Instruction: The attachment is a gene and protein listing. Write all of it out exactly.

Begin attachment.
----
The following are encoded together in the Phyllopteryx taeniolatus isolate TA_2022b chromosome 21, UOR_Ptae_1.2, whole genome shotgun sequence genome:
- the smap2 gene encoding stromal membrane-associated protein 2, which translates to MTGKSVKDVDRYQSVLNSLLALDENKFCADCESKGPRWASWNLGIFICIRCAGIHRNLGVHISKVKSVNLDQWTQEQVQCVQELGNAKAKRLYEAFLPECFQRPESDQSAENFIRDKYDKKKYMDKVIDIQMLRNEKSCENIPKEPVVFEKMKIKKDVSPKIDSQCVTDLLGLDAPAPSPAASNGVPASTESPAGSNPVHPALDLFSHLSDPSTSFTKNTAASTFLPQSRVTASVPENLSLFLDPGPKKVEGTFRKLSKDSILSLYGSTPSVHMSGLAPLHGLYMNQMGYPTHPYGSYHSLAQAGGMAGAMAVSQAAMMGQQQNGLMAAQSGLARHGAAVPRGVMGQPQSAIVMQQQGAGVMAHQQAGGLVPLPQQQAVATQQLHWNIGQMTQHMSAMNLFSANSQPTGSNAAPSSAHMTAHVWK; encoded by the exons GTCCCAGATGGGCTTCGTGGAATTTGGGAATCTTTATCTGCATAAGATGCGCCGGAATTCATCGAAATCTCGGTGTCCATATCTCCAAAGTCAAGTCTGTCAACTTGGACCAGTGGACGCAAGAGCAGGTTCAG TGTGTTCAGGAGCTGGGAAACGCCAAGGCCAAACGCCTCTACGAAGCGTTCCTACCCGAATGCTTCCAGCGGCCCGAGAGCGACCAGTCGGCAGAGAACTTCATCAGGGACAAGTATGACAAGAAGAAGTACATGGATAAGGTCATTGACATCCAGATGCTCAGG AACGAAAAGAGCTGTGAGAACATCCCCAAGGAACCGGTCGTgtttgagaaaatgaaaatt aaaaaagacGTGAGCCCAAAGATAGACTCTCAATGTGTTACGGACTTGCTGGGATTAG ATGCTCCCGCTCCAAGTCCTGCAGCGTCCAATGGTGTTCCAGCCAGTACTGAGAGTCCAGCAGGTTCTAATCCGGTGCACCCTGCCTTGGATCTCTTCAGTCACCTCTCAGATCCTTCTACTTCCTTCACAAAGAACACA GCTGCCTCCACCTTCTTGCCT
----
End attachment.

The following are encoded together in the Phyllopteryx taeniolatus isolate TA_2022b chromosome 21, UOR_Ptae_1.2, whole genome shotgun sequence genome:
- the smap2 gene encoding stromal membrane-associated protein 2, which translates to MTGKSVKDVDRYQSVLNSLLALDENKFCADCESKGPRWASWNLGIFICIRCAGIHRNLGVHISKVKSVNLDQWTQEQVQCVQELGNAKAKRLYEAFLPECFQRPESDQSAENFIRDKYDKKKYMDKVIDIQMLRNEKSCENIPKEPVVFEKMKIKKDVSPKIDSQCVTDLLGLDAPAPSPAASNGVPASTESPAGSNPVHPALDLFSHLSDPSTSFTKNTAASTFLPQSRVTASVPENLSLFLDPGPKKVEGTFRKLSKDSILSLYGSTPSVHMSGLAPLHGLYMNQMGYPTHPYGSYHSLAQAGGMAGAMAVSQAAMMGQQQNGLMAAQSGLARHGAAVPRGVMGQPQSAIVMQQQGAGVMAHQQAGGLVPLPQQQAVATQQLHWNIGQMTQHMSAMNLFSANSQPTGSNAAPSSAHMTAHVWK; encoded by the exons GTCCCAGATGGGCTTCGTGGAATTTGGGAATCTTTATCTGCATAAGATGCGCCGGAATTCATCGAAATCTCGGTGTCCATATCTCCAAAGTCAAGTCTGTCAACTTGGACCAGTGGACGCAAGAGCAGGTTCAG TGTGTTCAGGAGCTGGGAAACGCCAAGGCCAAACGCCTCTACGAAGCGTTCCTACCCGAATGCTTCCAGCGGCCCGAGAGCGACCAGTCGGCAGAGAACTTCATCAGGGACAAGTATGACAAGAAGAAGTACATGGATAAGGTCATTGACATCCAGATGCTCAGG AACGAAAAGAGCTGTGAGAACATCCCCAAGGAACCGGTCGTgtttgagaaaatgaaaatt aaaaaagacGTGAGCCCAAAGATAGACTCTCAATGTGTTACGGACTTGCTGGGATTAG ATGCTCCCGCTCCAAGTCCTGCAGCGTCCAATGGTGTTCCAGCCAGTACTGAGAGTCCAGCAGGTTCTAATCCGGTGCACCCTGCCTTGGATCTCTTCAGTCACCTCTCAGATCCTTCTACTTCCTTCACAAAGAACACA GCTGCCTCCACCTTCTTGCCT